• Life is short - play hard.  Okay, in fairness, this is nothing more than reiterating the fact that, when presented with an opportunity to try something new, different, or fun, take the chance.  Not only will it keep you occupied, but you might just find something you really enjoy, as well as learn something.
  • Be gentle with others.  Okay, now I'm sounding like a Hallmark card, but hear me out.  Nothing makes you feel better than offering help to the elderly, holding a door for someone, picking up dropped packages, etc.  Kneeling down to talk with a child or to make them smile?  It's a feeling like no other.  Momma taught you to do good deeds - do them.
  • Act a little crazy and laugh at yourself.  In light of what happened, I can tell you it gives you a different perspective.  Things you might have worried about previously, don't seem that significant.  Hey, listen, I'm always going to be the guy that trips over that crack in the sidewalk, then jumps up to see if anyone saw me.  Always.  It's just that now, I've learned to get up and see if anyone saw me....then view them as an audience.  I don't pirouette yet, but why not, right?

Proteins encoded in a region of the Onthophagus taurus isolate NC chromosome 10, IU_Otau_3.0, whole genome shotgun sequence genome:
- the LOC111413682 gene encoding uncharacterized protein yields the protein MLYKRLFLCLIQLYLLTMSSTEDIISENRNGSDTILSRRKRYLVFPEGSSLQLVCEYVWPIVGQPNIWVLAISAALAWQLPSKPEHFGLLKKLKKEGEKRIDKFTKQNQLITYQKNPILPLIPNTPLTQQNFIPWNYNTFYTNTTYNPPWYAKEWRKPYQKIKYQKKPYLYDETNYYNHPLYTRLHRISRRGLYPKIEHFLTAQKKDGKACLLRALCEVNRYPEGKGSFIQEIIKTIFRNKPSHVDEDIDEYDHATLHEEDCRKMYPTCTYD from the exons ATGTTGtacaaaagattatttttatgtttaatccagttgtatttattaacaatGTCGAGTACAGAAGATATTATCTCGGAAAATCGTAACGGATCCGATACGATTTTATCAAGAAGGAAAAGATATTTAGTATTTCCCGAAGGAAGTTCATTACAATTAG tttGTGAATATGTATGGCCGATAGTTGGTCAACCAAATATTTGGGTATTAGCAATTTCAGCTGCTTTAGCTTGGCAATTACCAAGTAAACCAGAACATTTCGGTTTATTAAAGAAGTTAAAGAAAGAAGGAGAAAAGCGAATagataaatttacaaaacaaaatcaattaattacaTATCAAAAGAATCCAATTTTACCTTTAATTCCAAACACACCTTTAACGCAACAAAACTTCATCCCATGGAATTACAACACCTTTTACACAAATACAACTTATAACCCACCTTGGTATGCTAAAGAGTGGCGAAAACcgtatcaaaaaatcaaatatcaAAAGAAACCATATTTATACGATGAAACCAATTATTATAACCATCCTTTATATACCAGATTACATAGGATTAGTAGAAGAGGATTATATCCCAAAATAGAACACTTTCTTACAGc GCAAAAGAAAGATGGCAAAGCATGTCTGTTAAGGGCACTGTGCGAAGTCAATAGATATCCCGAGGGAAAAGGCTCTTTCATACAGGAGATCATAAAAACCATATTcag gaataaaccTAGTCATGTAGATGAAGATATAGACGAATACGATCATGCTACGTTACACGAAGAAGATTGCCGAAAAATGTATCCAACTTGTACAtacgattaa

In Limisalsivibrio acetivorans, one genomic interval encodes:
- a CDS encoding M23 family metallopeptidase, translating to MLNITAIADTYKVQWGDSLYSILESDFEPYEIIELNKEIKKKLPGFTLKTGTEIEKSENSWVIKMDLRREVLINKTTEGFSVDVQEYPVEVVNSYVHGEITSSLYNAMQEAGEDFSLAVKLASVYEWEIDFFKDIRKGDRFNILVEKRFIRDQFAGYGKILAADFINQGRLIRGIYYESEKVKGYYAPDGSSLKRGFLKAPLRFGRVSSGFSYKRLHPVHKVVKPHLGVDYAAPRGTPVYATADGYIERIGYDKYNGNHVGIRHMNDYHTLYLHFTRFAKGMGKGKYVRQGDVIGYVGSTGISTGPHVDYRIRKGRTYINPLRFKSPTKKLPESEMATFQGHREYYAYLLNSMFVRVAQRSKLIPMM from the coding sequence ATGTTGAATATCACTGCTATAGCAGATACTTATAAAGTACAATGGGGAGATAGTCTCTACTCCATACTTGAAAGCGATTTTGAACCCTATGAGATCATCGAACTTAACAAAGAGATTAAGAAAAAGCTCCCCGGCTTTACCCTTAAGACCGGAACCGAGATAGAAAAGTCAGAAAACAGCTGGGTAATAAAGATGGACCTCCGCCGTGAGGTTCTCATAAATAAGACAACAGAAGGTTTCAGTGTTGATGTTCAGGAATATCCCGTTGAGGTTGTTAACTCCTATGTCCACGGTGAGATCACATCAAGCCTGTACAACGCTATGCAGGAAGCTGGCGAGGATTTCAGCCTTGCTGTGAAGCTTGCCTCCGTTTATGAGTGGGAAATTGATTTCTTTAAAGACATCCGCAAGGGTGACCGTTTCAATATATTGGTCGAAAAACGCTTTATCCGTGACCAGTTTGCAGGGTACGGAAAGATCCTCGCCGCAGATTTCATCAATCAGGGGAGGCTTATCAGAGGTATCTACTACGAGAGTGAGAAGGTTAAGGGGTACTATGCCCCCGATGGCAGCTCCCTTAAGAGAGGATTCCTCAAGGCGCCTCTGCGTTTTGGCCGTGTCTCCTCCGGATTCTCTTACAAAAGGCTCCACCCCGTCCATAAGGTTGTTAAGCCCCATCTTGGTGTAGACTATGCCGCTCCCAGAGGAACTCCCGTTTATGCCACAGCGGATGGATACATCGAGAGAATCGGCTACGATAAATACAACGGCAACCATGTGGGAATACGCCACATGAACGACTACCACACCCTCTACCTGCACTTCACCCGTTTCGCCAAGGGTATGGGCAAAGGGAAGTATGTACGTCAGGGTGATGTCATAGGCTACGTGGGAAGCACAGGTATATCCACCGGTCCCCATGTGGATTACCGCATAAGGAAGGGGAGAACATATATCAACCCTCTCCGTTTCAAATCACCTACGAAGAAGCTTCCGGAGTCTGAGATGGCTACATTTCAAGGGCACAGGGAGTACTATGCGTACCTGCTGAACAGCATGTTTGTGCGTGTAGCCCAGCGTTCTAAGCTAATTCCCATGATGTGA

• Plan and prepare - PLEASE!  I said it last year and will again - make sure you have a will and that your beneficiaries are updated.  One thing many of you do upon seeing me now is either A) tell me how you've planned, or B) tell me how you're going to plan.  Do it.  Today.  Trust me, your family and loved ones will be glad you did.  
  • Don't let loss make you fear losing again.  Okay, even I read that several times to make sure it sounded right and made sense.  I'm pretty sure one of the 'Grammar Gurus' will point it out if I erred, however an explanation might help.  Just because your spouse/significant other died, you shouldn't be frozen with fear that you'll experience that pain again.  Because here's the harsh reality - you will.  No matter what happens, we are all going to experience this at some point.  Refer back to earlier points - live, laugh, and love.  You'll be glad you did.